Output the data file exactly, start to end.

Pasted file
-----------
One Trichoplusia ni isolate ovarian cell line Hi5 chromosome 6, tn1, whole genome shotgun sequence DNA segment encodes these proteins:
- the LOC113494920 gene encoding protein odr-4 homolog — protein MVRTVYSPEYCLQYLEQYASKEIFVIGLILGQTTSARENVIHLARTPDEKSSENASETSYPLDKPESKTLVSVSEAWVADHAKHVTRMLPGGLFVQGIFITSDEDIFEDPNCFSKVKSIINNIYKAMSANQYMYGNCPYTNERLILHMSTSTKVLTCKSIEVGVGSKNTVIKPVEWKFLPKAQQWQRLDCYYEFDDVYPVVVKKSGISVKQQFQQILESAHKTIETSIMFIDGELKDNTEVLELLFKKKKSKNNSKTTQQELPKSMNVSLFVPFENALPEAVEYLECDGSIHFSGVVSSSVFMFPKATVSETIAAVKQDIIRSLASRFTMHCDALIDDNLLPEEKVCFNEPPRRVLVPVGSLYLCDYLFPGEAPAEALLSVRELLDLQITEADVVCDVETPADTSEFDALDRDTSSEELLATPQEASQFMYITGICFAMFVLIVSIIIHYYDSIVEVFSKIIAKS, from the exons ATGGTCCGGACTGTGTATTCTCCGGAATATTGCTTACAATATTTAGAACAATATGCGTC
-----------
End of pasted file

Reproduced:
One Trichoplusia ni isolate ovarian cell line Hi5 chromosome 6, tn1, whole genome shotgun sequence DNA segment encodes these proteins:
- the LOC113494920 gene encoding protein odr-4 homolog — protein MVRTVYSPEYCLQYLEQYASKEIFVIGLILGQTTSARENVIHLARTPDEKSSENASETSYPLDKPESKTLVSVSEAWVADHAKHVTRMLPGGLFVQGIFITSDEDIFEDPNCFSKVKSIINNIYKAMSANQYMYGNCPYTNERLILHMSTSTKVLTCKSIEVGVGSKNTVIKPVEWKFLPKAQQWQRLDCYYEFDDVYPVVVKKSGISVKQQFQQILESAHKTIETSIMFIDGELKDNTEVLELLFKKKKSKNNSKTTQQELPKSMNVSLFVPFENALPEAVEYLECDGSIHFSGVVSSSVFMFPKATVSETIAAVKQDIIRSLASRFTMHCDALIDDNLLPEEKVCFNEPPRRVLVPVGSLYLCDYLFPGEAPAEALLSVRELLDLQITEADVVCDVETPADTSEFDALDRDTSSEELLATPQEASQFMYITGICFAMFVLIVSIIIHYYDSIVEVFSKIIAKS, from the exons ATGGTCCGGACTGTGTATTCTCCGGAATATTGCTTACAATATTTAGAACAATATGCGTC